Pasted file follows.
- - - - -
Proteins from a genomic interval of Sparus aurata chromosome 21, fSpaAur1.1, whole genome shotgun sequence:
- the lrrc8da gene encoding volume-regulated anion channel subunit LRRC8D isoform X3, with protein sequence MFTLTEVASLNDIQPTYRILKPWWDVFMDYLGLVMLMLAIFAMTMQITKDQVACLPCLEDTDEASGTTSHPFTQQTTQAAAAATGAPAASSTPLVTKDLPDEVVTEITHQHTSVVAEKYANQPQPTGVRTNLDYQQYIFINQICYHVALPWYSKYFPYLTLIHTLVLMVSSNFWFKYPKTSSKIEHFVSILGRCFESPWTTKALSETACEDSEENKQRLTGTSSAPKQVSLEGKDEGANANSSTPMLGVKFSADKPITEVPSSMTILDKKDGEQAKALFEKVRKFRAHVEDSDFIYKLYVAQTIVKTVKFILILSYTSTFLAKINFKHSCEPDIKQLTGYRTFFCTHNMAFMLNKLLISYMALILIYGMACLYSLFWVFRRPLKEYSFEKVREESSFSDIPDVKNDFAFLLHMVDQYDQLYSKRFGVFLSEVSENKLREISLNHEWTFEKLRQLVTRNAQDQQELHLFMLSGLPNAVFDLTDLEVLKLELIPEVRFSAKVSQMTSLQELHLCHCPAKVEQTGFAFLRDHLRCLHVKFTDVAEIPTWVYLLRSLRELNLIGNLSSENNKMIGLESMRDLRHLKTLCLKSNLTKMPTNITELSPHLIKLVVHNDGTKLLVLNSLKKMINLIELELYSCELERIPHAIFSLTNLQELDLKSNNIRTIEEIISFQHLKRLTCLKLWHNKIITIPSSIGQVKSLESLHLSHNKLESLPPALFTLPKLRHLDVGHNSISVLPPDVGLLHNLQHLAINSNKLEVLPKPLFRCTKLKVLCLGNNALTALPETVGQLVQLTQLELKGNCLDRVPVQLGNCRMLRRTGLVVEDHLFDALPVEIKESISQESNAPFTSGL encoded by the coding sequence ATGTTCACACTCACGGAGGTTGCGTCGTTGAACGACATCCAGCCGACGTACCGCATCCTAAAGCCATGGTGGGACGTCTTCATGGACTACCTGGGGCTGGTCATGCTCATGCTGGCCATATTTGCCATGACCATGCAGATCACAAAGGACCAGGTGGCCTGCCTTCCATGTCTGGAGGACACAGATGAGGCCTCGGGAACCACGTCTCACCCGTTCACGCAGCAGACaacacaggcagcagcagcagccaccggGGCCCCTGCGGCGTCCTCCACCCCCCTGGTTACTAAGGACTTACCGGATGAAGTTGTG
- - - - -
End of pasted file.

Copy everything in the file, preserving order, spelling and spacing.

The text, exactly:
Proteins from a genomic interval of Sparus aurata chromosome 21, fSpaAur1.1, whole genome shotgun sequence:
- the lrrc8da gene encoding volume-regulated anion channel subunit LRRC8D isoform X3, with protein sequence MFTLTEVASLNDIQPTYRILKPWWDVFMDYLGLVMLMLAIFAMTMQITKDQVACLPCLEDTDEASGTTSHPFTQQTTQAAAAATGAPAASSTPLVTKDLPDEVVTEITHQHTSVVAEKYANQPQPTGVRTNLDYQQYIFINQICYHVALPWYSKYFPYLTLIHTLVLMVSSNFWFKYPKTSSKIEHFVSILGRCFESPWTTKALSETACEDSEENKQRLTGTSSAPKQVSLEGKDEGANANSSTPMLGVKFSADKPITEVPSSMTILDKKDGEQAKALFEKVRKFRAHVEDSDFIYKLYVAQTIVKTVKFILILSYTSTFLAKINFKHSCEPDIKQLTGYRTFFCTHNMAFMLNKLLISYMALILIYGMACLYSLFWVFRRPLKEYSFEKVREESSFSDIPDVKNDFAFLLHMVDQYDQLYSKRFGVFLSEVSENKLREISLNHEWTFEKLRQLVTRNAQDQQELHLFMLSGLPNAVFDLTDLEVLKLELIPEVRFSAKVSQMTSLQELHLCHCPAKVEQTGFAFLRDHLRCLHVKFTDVAEIPTWVYLLRSLRELNLIGNLSSENNKMIGLESMRDLRHLKTLCLKSNLTKMPTNITELSPHLIKLVVHNDGTKLLVLNSLKKMINLIELELYSCELERIPHAIFSLTNLQELDLKSNNIRTIEEIISFQHLKRLTCLKLWHNKIITIPSSIGQVKSLESLHLSHNKLESLPPALFTLPKLRHLDVGHNSISVLPPDVGLLHNLQHLAINSNKLEVLPKPLFRCTKLKVLCLGNNALTALPETVGQLVQLTQLELKGNCLDRVPVQLGNCRMLRRTGLVVEDHLFDALPVEIKESISQESNAPFTSGL encoded by the coding sequence ATGTTCACACTCACGGAGGTTGCGTCGTTGAACGACATCCAGCCGACGTACCGCATCCTAAAGCCATGGTGGGACGTCTTCATGGACTACCTGGGGCTGGTCATGCTCATGCTGGCCATATTTGCCATGACCATGCAGATCACAAAGGACCAGGTGGCCTGCCTTCCATGTCTGGAGGACACAGATGAGGCCTCGGGAACCACGTCTCACCCGTTCACGCAGCAGACaacacaggcagcagcagcagccaccggGGCCCCTGCGGCGTCCTCCACCCCCCTGGTTACTAAGGACTTACCGGATGAAGTTGTG